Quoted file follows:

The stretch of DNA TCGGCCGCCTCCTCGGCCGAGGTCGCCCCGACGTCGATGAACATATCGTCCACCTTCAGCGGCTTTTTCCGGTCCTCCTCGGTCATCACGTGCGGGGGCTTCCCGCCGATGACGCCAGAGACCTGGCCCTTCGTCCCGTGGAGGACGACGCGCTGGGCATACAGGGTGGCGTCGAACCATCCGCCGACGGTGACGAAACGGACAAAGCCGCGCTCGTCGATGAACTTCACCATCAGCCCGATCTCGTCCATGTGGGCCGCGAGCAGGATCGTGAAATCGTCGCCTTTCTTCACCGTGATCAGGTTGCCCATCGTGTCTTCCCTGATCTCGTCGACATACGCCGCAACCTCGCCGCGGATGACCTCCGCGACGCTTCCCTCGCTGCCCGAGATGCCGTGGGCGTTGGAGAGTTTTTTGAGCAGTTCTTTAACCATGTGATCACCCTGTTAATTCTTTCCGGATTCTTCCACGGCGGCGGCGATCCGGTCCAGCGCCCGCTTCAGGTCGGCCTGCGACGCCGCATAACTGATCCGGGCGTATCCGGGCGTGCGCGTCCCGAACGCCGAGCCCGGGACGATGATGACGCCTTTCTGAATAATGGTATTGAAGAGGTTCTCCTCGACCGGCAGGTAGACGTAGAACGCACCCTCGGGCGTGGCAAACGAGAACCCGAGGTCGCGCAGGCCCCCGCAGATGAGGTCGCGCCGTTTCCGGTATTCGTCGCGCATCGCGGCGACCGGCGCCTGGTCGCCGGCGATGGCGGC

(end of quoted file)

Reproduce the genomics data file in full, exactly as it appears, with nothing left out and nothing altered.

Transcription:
The stretch of DNA TCGGCCGCCTCCTCGGCCGAGGTCGCCCCGACGTCGATGAACATATCGTCCACCTTCAGCGGCTTTTTCCGGTCCTCCTCGGTCATCACGTGCGGGGGCTTCCCGCCGATGACGCCAGAGACCTGGCCCTTCGTCCCGTGGAGGACGACGCGCTGGGCATACAGGGTGGCGTCGAACCATCCGCCGACGGTGACGAAACGGACAAAGCCGCGCTCGTCGATGAACTTCACCATCAGCCCGATCTCGTCCATGTGGGCCGCGAGCAGGATCGTGAAATCGTCGCCTTTCTTCACCGTGATCAGGTTGCCCATCGTGTCTTCCCTGATCTCGTCGACATACGCCGCAACCTCGCCGCGGATGACCTCCGCGACGCTTCCCTCGCTGCCCGAGATGCCGTGGGCGTTGGAGAGTTTTTTGAGCAGTTCTTTAACCATGTGATCACCCTGTTAATTCTTTCCGGATTCTTCCACGGCGGCGGCGATCCGGTCCAGCGCCCGCTTCAGGTCGGCCTGCGACGCCGCATAACTGATCCGGGCGTATCCGGGCGTGCGCGTCCCGAACGCCGAGCCCGGGACGATGATGACGCCTTTCTGAATAATGGTATTGAAGAGGTTCTCCTCGACCGGCAGGTAGACGTAGAACGCACCCTCGGGCGTGGCAAACGAGAACCCGAGGTCGCGCAGGCCCCCGCAGATGAGGTCGCGCCGTTTCCGGTATTCGTCGCGCATCGCGGCGACCGGCGCCTGGTCGCCGGCGATGGCGGC